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possession upon it al this while, as them selves could not but know. And because they could not presently remove them selves tow it, because of present ingagments and other hinderances which lay at presente upon them, must it therfore be lawfull for them to goe and take it from them? It was well known that they are upon a barren place, wher they were by necessitie cast; and neither they nor theirs could longe continue upon the same; and why should they (because they were more ready, and more able at presente) goe and deprive them of that which they had with charge and hazard provided, and intended to remove to, as soone as they could and were able?
They had another passage in their letter; they had rather have to doe with the lords in England, to whom (as they heard it reported) some of them should say that they had rather give up their right to them, (if they must part with it,) then to the church of Dorchester, etc. And that they should be less fearfull to offend the lords, then they were them.
Ans: Their answer was, that what soever they had heard, (more then was true,) yet the case was not so with them that they had need to give away their rights and adventures, either to the lords, or them; yet, if they might measure their fear of offence by their practise, they had rather (in that poynte) they should deal with the lords, who were beter able to bear it, or help them selves, then they were.
1 When Edward Winslow became governor in 1636 the dispute was far from settlement, and the feeling of injustice among those of New Plymouth was strong. Writing to the younger Winthrop on June 22, 1636, Winslow gave expression to this feeling: “I perceiued by a letter of Mr. (Jonathan) Brewster of a mocion of yours to him to procure you hay for an 100 beasts. We had a purpose to haue sent some cattle thither, but so discouraged by him, through the injurious dealing of his intruding neighbours, as we feare there will not be long living for man or beast, but if you please to make vse of our right, my brother shall sett your servants to worke in our names and by our order, and affourd them what ever personall helpe shall be thought meet, to the utmost of our power. What we shall yet doe I know not, but will know ere long, and if New England will affourd no Justice, will appeale further; but God forbid we should be put on such extremities: But were it not for Christ's cause in that our profession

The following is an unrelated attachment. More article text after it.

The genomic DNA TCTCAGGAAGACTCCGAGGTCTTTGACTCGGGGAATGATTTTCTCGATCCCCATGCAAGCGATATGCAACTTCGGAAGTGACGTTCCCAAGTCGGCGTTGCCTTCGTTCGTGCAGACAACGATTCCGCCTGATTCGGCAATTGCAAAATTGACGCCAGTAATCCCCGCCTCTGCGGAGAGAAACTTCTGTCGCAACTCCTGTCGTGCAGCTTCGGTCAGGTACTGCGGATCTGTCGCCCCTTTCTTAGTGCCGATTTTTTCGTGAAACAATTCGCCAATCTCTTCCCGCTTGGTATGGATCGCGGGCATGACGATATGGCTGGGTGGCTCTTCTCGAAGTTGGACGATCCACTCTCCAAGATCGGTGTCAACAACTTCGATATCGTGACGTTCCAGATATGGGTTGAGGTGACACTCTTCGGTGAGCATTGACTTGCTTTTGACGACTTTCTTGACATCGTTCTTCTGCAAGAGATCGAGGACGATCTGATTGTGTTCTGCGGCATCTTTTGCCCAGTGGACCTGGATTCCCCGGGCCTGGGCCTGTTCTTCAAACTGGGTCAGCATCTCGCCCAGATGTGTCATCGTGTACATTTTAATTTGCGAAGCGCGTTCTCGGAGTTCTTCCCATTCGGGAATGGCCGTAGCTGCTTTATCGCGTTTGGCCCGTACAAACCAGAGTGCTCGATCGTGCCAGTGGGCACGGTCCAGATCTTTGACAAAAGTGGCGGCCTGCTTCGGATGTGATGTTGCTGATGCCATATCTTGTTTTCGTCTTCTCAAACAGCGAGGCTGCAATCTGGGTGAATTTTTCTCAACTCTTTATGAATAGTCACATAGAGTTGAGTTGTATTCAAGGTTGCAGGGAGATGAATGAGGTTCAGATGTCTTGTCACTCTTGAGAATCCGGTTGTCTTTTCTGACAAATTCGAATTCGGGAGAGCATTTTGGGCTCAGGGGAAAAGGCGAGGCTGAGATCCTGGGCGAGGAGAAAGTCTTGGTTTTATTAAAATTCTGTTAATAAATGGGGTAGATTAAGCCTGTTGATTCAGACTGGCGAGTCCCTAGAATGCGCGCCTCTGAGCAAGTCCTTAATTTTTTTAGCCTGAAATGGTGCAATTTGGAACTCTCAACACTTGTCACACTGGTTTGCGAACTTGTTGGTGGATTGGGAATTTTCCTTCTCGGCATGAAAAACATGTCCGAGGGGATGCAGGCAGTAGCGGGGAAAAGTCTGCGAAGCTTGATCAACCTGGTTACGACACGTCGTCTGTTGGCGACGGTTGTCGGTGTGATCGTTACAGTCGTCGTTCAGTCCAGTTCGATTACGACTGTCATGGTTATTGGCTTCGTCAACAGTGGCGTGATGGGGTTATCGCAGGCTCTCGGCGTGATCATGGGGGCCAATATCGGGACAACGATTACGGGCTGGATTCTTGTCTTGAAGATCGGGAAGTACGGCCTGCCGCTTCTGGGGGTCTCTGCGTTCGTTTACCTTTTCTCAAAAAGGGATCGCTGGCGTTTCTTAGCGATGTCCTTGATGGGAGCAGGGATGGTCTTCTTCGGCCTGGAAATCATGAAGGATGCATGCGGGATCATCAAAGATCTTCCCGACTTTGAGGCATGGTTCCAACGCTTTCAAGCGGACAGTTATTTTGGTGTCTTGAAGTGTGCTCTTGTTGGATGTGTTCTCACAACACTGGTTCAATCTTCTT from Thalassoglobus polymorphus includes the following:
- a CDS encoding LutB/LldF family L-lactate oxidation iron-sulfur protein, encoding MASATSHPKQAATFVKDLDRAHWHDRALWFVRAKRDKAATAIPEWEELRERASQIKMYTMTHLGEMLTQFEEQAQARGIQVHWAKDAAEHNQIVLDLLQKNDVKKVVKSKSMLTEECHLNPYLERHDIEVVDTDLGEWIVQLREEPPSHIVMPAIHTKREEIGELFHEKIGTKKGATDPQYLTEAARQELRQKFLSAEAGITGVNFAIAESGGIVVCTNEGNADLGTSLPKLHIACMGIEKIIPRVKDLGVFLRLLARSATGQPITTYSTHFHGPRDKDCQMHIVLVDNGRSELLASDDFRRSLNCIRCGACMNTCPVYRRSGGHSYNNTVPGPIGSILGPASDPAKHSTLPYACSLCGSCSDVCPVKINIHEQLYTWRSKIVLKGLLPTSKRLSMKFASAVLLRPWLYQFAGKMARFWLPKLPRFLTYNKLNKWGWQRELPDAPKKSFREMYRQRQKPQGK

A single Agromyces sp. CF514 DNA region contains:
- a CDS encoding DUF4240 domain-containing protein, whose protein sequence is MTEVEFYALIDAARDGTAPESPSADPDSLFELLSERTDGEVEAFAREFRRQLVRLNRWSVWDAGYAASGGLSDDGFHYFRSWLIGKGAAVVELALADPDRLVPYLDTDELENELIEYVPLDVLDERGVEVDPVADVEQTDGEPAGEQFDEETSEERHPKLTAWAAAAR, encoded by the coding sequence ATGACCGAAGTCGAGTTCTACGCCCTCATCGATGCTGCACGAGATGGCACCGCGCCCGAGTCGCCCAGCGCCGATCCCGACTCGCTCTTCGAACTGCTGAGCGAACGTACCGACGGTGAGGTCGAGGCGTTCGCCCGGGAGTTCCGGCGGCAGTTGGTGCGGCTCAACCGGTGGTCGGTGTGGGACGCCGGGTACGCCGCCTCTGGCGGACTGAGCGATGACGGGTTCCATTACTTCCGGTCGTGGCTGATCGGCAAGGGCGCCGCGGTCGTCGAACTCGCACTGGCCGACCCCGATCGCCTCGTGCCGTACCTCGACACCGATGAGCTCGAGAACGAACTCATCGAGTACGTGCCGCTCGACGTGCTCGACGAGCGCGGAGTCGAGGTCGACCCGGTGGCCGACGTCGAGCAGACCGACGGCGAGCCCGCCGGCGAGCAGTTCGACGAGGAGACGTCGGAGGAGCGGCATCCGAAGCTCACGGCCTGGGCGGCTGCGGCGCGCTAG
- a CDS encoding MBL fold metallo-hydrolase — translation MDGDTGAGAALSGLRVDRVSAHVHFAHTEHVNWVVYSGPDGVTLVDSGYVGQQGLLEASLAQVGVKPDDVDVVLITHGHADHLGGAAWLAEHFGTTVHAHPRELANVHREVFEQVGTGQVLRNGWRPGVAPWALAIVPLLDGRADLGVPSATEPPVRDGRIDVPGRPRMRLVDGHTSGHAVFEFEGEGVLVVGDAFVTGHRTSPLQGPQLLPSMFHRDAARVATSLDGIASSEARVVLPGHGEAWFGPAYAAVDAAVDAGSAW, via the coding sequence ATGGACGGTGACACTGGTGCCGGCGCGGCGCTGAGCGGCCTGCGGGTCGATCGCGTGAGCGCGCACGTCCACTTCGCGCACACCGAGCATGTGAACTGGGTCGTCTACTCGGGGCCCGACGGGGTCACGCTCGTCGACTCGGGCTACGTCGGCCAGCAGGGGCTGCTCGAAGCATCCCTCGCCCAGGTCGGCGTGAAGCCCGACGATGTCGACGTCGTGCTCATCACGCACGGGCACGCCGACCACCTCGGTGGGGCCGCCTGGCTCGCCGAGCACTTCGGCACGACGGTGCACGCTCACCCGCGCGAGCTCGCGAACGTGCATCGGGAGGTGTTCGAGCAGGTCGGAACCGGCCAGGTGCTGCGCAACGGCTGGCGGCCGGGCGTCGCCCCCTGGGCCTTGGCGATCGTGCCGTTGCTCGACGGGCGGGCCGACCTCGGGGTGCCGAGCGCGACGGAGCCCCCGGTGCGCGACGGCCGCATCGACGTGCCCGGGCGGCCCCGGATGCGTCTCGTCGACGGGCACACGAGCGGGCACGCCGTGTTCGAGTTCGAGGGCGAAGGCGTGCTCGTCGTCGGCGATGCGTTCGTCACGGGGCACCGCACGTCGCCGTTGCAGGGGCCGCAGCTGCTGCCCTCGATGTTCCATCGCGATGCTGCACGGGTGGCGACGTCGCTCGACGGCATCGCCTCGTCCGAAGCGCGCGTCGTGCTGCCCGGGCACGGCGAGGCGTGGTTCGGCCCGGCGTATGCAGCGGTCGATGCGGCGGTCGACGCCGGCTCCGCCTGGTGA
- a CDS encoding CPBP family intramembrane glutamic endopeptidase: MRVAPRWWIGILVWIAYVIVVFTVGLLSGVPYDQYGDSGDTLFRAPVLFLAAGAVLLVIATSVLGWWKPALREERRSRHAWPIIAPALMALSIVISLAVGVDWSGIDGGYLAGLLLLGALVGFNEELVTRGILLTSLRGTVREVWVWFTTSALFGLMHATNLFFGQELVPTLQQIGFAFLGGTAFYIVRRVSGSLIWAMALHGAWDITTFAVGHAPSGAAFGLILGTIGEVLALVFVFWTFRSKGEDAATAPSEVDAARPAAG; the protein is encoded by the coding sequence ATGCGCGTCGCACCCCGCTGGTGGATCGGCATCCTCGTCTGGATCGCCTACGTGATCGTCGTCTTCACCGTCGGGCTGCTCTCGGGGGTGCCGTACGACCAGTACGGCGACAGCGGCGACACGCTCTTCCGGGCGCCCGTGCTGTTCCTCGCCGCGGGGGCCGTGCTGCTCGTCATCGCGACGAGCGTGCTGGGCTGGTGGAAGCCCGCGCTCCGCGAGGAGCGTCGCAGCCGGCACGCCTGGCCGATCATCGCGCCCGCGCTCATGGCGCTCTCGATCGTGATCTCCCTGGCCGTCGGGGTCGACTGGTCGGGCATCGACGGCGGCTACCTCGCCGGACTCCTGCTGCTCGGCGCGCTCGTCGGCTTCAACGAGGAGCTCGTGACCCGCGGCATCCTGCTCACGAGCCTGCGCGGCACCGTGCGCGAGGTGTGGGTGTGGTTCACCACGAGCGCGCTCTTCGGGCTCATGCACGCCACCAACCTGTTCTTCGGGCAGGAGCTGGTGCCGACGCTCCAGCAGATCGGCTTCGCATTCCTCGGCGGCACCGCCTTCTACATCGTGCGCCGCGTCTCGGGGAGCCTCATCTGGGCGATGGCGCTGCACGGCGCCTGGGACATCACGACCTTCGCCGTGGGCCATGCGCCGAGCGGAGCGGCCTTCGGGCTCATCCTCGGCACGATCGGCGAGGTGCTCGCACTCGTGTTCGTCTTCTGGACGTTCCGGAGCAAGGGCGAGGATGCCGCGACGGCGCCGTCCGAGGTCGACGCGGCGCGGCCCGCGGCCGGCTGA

But least I should be teadious, I will forbear other things, and come to the conclusion that was made in the endd. To make any forcible resistance was farr from their thoughts, (they had enough of that about Kenebeck,) and to live in continuall contention with their freinds and brethren would be uncomfortable, and too heavie a burthen to bear. Therfore for peace sake (though they conceived they suffered much in this thing) they thought it better to let them have it upon as good termes as they could gett; and so they fell to treaty. The first thing that (because they had made so many and long disputes aboute it) they would have them to grante was, that they had right too it, or ells they would never treat aboute it. They (the) which being acknowledged, and yeelded unto by them, this was the conclusion they came unto in the end after much adoe: that they should retaine their house, and have the. 16. parte of all they had bought of the Indeans; and the other should have all the rest of the land; leaveing such a moyety to those  of Newtowne,' as they reserved for them. This. 16. part was to be taken in too places; one towards the house, the other towards New-townes proportion. Also they were to pay according to proportion, what had been disbursed to the Indeans for the purchass. Thus was the controversie ended, but the unkindnes not so soone forgotten.?
may come to suffer by it, we would not be satisfied with the tenth of our demand, but would hasten another way. These oppressors deserue no favor, their pride would be taken down. Tis pitty religion should be a cloake for such spirits. News I suppose I cannot send more then you heare. I haue now written to your Government, and exspect answere ere long. I thank you for the good office you endeauoured when you were aboue, but sorry to heare how little effect your words tooke with them. God in time I hope will shew them their folly.” 4 Mass. Hist. Collections, vi. 162.